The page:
Population Growth—chapter 1
The word “population” can refer not only to people, but to groups of beetles, or cacti, or even fireflies!
A population is a group of individuals of one species living in an area and occupying a particular ecological niche. This book is about the impacts of populations on their environments and on other populations. It is also about how populations grow, things which limit their growth, what happens to populations when limits to their growth are not present, what has happened to various populations in the past, and what is presently occurring. Key questions in this book concern what could happen to the world in the future as a result of the growth or decline of populations.
Robinson Crusoe is a subtropical island. It appears as an imposing and unexpected structure that raises from the surface of the ocean as you sail towards it. For a sailor like Juan Fernández and his crew coming from the loneliness of an unending sea, their first encounter with this island might have been like they were in an incredible fantasy, like a miracle.
The first documented humans to find Robinson Crusoe Island were the sailor Juan Fernández and his crew, on November 22, 1574. He dedicated the discovery to Spain and named the three major islands Más a Tierra (today known as Robinson Crusoe), Más Afuera (today known as Alejandro Selkirk), and Santa Clara.
Acceding to the Spanish Crown’s wishes, Fernández settled the islands bringing 60 Indians, and goats and chickens. After he left there were only sporadic visits of ships and crews, so the goats Juan Fernández had taken to the island in his colonization project multiplied. Diego de Rosales, a Jesuit who came a century later was astonished to see them when he stopped at Robinson Crusoe Island. He stayed at the island for a few days to plant trees and vegetables to help feed the crews of visiting ships.
Many sailors, explorers, and pirates often stopped at island Más a Tierra throughout the 17th century. The most famous visit was that of Alexander Selkirk, who decided to abandon his ship, the “Cinque Ports” after a dispute with his captain and stay at Más a Tierra Island. He lived on this island for 4 years and 4 months alone until rescued by a British Ship. Years later, the author Daniel Defoe heard about Alexander Selkirk and the story of his exile on a faraway island and used it as a basis for his character Robinson Crusoe. What follows is the story of Goat Island with a scenario of what it might have been like to be a sailor on the ship commanded by Juan Fernández.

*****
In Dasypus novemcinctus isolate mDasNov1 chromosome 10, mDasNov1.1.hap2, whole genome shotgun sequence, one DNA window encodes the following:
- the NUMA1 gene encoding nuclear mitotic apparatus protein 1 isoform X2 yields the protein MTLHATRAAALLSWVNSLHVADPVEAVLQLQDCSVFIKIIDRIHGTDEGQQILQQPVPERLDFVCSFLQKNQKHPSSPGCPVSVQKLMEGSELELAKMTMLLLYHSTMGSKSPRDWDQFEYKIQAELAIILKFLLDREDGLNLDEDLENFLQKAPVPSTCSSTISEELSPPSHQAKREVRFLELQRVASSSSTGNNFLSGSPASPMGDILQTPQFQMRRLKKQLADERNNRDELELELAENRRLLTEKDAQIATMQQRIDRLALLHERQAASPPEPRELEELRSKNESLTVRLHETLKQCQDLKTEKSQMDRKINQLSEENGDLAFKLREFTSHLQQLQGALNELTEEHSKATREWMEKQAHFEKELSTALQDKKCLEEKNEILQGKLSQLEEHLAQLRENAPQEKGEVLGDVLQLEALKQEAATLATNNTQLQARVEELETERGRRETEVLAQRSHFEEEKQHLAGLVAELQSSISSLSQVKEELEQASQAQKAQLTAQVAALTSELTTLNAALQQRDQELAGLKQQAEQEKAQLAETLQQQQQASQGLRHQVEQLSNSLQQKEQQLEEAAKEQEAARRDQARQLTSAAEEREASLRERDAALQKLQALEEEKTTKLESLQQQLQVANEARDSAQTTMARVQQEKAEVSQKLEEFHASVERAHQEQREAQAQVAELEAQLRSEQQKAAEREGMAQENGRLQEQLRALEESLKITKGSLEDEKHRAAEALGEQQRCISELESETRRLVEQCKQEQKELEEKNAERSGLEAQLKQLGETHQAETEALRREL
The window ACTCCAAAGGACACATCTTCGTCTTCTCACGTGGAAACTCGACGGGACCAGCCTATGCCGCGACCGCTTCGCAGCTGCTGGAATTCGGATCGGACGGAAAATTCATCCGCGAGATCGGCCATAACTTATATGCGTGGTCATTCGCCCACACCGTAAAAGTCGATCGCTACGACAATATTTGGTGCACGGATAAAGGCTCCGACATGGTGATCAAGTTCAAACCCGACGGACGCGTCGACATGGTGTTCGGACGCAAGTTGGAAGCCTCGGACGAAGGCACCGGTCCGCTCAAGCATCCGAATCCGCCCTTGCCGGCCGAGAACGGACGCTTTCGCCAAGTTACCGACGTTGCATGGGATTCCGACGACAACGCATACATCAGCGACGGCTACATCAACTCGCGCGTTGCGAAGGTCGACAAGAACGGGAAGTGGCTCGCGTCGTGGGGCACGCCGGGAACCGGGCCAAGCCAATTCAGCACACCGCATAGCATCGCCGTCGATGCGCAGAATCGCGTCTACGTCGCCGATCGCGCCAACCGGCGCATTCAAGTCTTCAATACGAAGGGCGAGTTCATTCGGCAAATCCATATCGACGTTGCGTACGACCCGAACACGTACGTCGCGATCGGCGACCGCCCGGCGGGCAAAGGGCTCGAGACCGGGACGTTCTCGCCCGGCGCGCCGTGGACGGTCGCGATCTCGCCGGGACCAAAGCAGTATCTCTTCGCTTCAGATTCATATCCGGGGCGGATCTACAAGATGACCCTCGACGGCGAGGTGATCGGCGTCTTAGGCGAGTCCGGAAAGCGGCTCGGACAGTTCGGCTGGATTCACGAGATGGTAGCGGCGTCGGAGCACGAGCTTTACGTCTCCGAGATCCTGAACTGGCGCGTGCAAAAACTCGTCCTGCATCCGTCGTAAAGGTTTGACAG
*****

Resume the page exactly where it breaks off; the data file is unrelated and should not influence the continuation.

To the lookout at the head of the mast the vast expanse of the Pacific waters stretched endlessly from horizon to horizon. His captain, Juan Fernandes, had warned him that their lives depended on the keenness of his eyesight. It was fifty years before the American revolution that created the United States. The great nations of the world in the early 1700s were England and Spain. Those two countries sent sailing ships across the world’s seas competing for the wealth of unknown lands.
The crewman squinted against the glaring sunlight as the ship rocked lazily on rounded swells. A light wind was slowly moving them westward. The last landfall was two months before and there had been no rainstorms to refill their water casks. Their ration had been reduced to two cups of water a day. A blur of white seemed to hang low off to the northwest. He tried to clear his vision. If it was an English ship it could mean anything from a verbal exchange of insults to an exchange of gunfire and a boarding party. If it was a cloud it could mean rain or an island. Excitedly he called down to the deck. The captain’s telescope revealed a brown smudge under a distant cloud and they changed course to head for what later was called Goat Island.
When the ship of Juan Fernandes sailed up to Goat Island they found, to their relief, that the tiny island had a plentiful supply of water. It was not inhabited by man or beast and there was much fertile pasture. On board his ship the Spanish captain had six goats whose flesh was a reserve of food for his crew. To establish a future food supply he chose to put ashore one male and one female goat. He noted the position of the island and on his return informed his superiors of its existence.
In the next few decades, the island was visited by Spanish sea captains who noted changes on the island. The lush conditions so favored goat life that in the first years their population grew quickly. There were goats feeding in every part of the island. Yet only a few years after that the Spanish captains were disappointed, for they found the goats greatly diminished in number, weak and bony. Yet again, on subsequent visits, their numbers were up and their condition good.
Observant visitors noted that the plant life on which the goats depended likewise waxed and waned. Goat overabundance reduced the limited food supply and then the goat population was decimated by famine. Released from the demands of large numbers of plant destroyers, in only a year or two the plants responded with increased growth only to again suffer destruction at the mouths of the new young goats. Thus did the goat population of “Goat Island” rise and fall and was never permanent. Good times and increase in numbers were inevitably followed by starvation and death.